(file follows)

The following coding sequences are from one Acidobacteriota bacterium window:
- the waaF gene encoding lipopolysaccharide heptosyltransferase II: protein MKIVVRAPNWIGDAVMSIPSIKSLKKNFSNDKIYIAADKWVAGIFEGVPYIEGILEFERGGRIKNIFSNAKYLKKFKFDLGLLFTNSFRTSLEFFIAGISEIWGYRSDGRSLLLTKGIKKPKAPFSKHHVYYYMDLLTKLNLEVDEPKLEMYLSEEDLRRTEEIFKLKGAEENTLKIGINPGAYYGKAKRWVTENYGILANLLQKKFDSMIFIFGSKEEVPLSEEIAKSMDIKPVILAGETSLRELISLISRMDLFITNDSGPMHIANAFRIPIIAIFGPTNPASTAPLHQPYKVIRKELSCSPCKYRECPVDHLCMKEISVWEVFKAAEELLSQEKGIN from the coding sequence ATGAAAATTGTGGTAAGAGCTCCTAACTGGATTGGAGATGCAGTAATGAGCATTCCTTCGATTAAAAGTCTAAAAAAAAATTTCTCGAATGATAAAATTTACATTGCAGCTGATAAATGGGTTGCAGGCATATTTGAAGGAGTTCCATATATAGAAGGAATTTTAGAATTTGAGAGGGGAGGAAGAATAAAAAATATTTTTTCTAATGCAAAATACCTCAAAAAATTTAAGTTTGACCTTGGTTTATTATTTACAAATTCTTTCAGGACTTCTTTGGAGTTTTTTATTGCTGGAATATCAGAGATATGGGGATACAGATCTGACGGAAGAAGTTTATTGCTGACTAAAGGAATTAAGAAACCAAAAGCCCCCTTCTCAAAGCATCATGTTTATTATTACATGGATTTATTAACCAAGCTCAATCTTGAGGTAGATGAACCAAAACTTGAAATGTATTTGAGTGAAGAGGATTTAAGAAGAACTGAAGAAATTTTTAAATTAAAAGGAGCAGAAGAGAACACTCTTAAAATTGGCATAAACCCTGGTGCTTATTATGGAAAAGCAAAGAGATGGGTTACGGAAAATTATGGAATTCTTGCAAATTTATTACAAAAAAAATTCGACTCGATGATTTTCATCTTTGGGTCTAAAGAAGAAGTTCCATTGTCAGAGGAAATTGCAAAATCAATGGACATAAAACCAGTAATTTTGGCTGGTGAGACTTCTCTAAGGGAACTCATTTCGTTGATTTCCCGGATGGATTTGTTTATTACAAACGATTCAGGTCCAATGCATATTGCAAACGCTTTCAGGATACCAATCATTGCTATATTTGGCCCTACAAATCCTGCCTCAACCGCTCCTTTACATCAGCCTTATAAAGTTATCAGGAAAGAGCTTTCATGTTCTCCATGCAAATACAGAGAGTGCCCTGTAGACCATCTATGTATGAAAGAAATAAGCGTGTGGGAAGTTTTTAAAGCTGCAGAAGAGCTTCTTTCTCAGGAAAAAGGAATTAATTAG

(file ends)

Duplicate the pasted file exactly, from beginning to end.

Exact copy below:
The following coding sequences are from one Acidobacteriota bacterium window:
- the waaF gene encoding lipopolysaccharide heptosyltransferase II: protein MKIVVRAPNWIGDAVMSIPSIKSLKKNFSNDKIYIAADKWVAGIFEGVPYIEGILEFERGGRIKNIFSNAKYLKKFKFDLGLLFTNSFRTSLEFFIAGISEIWGYRSDGRSLLLTKGIKKPKAPFSKHHVYYYMDLLTKLNLEVDEPKLEMYLSEEDLRRTEEIFKLKGAEENTLKIGINPGAYYGKAKRWVTENYGILANLLQKKFDSMIFIFGSKEEVPLSEEIAKSMDIKPVILAGETSLRELISLISRMDLFITNDSGPMHIANAFRIPIIAIFGPTNPASTAPLHQPYKVIRKELSCSPCKYRECPVDHLCMKEISVWEVFKAAEELLSQEKGIN from the coding sequence ATGAAAATTGTGGTAAGAGCTCCTAACTGGATTGGAGATGCAGTAATGAGCATTCCTTCGATTAAAAGTCTAAAAAAAAATTTCTCGAATGATAAAATTTACATTGCAGCTGATAAATGGGTTGCAGGCATATTTGAAGGAGTTCCATATATAGAAGGAATTTTAGAATTTGAGAGGGGAGGAAGAATAAAAAATATTTTTTCTAATGCAAAATACCTCAAAAAATTTAAGTTTGACCTTGGTTTATTATTTACAAATTCTTTCAGGACTTCTTTGGAGTTTTTTATTGCTGGAATATCAGAGATATGGGGATACAGATCTGACGGAAGAAGTTTATTGCTGACTAAAGGAATTAAGAAACCAAAAGCCCCCTTCTCAAAGCATCATGTTTATTATTACATGGATTTATTAACCAAGCTCAATCTTGAGGTAGATGAACCAAAACTTGAAATGTATTTGAGTGAAGAGGATTTAAGAAGAACTGAAGAAATTTTTAAATTAAAAGGAGCAGAAGAGAACACTCTTAAAATTGGCATAAACCCTGGTGCTTATTATGGAAAAGCAAAGAGATGGGTTACGGAAAATTATGGAATTCTTGCAAATTTATTACAAAAAAAATTCGACTCGATGATTTTCATCTTTGGGTCTAAAGAAGAAGTTCCATTGTCAGAGGAAATTGCAAAATCAATGGACATAAAACCAGTAATTTTGGCTGGTGAGACTTCTCTAAGGGAACTCATTTCGTTGATTTCCCGGATGGATTTGTTTATTACAAACGATTCAGGTCCAATGCATATTGCAAACGCTTTCAGGATACCAATCATTGCTATATTTGGCCCTACAAATCCTGCCTCAACCGCTCCTTTACATCAGCCTTATAAAGTTATCAGGAAAGAGCTTTCATGTTCTCCATGCAAATACAGAGAGTGCCCTGTAGACCATCTATGTATGAAAGAAATAAGCGTGTGGGAAGTTTTTAAAGCTGCAGAAGAGCTTCTTTCTCAGGAAAAAGGAATTAATTAG